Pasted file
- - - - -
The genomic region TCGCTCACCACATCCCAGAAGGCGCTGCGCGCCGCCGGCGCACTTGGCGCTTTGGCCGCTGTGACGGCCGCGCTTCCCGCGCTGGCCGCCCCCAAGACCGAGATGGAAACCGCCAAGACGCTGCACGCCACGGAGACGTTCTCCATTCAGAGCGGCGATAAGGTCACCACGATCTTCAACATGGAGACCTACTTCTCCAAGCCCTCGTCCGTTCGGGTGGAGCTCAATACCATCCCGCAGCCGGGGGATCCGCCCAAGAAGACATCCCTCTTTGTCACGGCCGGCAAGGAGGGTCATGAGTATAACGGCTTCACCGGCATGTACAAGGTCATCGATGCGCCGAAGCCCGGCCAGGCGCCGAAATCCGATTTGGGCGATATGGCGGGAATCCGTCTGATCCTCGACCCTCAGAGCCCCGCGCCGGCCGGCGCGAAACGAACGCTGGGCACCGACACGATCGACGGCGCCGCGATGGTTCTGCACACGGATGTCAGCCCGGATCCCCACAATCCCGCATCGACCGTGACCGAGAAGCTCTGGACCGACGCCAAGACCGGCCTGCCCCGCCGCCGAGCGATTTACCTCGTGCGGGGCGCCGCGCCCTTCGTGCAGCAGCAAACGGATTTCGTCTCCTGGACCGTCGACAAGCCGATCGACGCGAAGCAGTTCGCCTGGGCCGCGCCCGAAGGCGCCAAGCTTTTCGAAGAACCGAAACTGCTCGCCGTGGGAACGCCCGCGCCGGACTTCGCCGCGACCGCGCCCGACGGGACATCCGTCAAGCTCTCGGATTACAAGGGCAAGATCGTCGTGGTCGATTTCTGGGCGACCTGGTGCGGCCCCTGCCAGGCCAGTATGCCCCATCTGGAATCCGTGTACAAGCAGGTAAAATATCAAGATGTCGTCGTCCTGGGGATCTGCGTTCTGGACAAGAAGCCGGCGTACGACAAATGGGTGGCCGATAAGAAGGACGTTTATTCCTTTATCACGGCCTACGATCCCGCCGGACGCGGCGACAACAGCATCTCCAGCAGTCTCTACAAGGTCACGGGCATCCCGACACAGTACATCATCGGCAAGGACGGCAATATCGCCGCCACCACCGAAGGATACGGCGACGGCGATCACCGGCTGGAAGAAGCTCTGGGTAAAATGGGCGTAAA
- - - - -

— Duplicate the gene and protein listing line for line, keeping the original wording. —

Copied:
The genomic region TCGCTCACCACATCCCAGAAGGCGCTGCGCGCCGCCGGCGCACTTGGCGCTTTGGCCGCTGTGACGGCCGCGCTTCCCGCGCTGGCCGCCCCCAAGACCGAGATGGAAACCGCCAAGACGCTGCACGCCACGGAGACGTTCTCCATTCAGAGCGGCGATAAGGTCACCACGATCTTCAACATGGAGACCTACTTCTCCAAGCCCTCGTCCGTTCGGGTGGAGCTCAATACCATCCCGCAGCCGGGGGATCCGCCCAAGAAGACATCCCTCTTTGTCACGGCCGGCAAGGAGGGTCATGAGTATAACGGCTTCACCGGCATGTACAAGGTCATCGATGCGCCGAAGCCCGGCCAGGCGCCGAAATCCGATTTGGGCGATATGGCGGGAATCCGTCTGATCCTCGACCCTCAGAGCCCCGCGCCGGCCGGCGCGAAACGAACGCTGGGCACCGACACGATCGACGGCGCCGCGATGGTTCTGCACACGGATGTCAGCCCGGATCCCCACAATCCCGCATCGACCGTGACCGAGAAGCTCTGGACCGACGCCAAGACCGGCCTGCCCCGCCGCCGAGCGATTTACCTCGTGCGGGGCGCCGCGCCCTTCGTGCAGCAGCAAACGGATTTCGTCTCCTGGACCGTCGACAAGCCGATCGACGCGAAGCAGTTCGCCTGGGCCGCGCCCGAAGGCGCCAAGCTTTTCGAAGAACCGAAACTGCTCGCCGTGGGAACGCCCGCGCCGGACTTCGCCGCGACCGCGCCCGACGGGACATCCGTCAAGCTCTCGGATTACAAGGGCAAGATCGTCGTGGTCGATTTCTGGGCGACCTGGTGCGGCCCCTGCCAGGCCAGTATGCCCCATCTGGAATCCGTGTACAAGCAGGTAAAATATCAAGATGTCGTCGTCCTGGGGATCTGCGTTCTGGACAAGAAGCCGGCGTACGACAAATGGGTGGCCGATAAGAAGGACGTTTATTCCTTTATCACGGCCTACGATCCCGCCGGACGCGGCGACAACAGCATCTCCAGCAGTCTCTACAAGGTCACGGGCATCCCGACACAGTACATCATCGGCAAGGACGGCAATATCGCCGCCACCACCGAAGGATACGGCGACGGCGATCACCGGCTGGAAGAAGCTCTGGGTAAAATGGGCGTAAA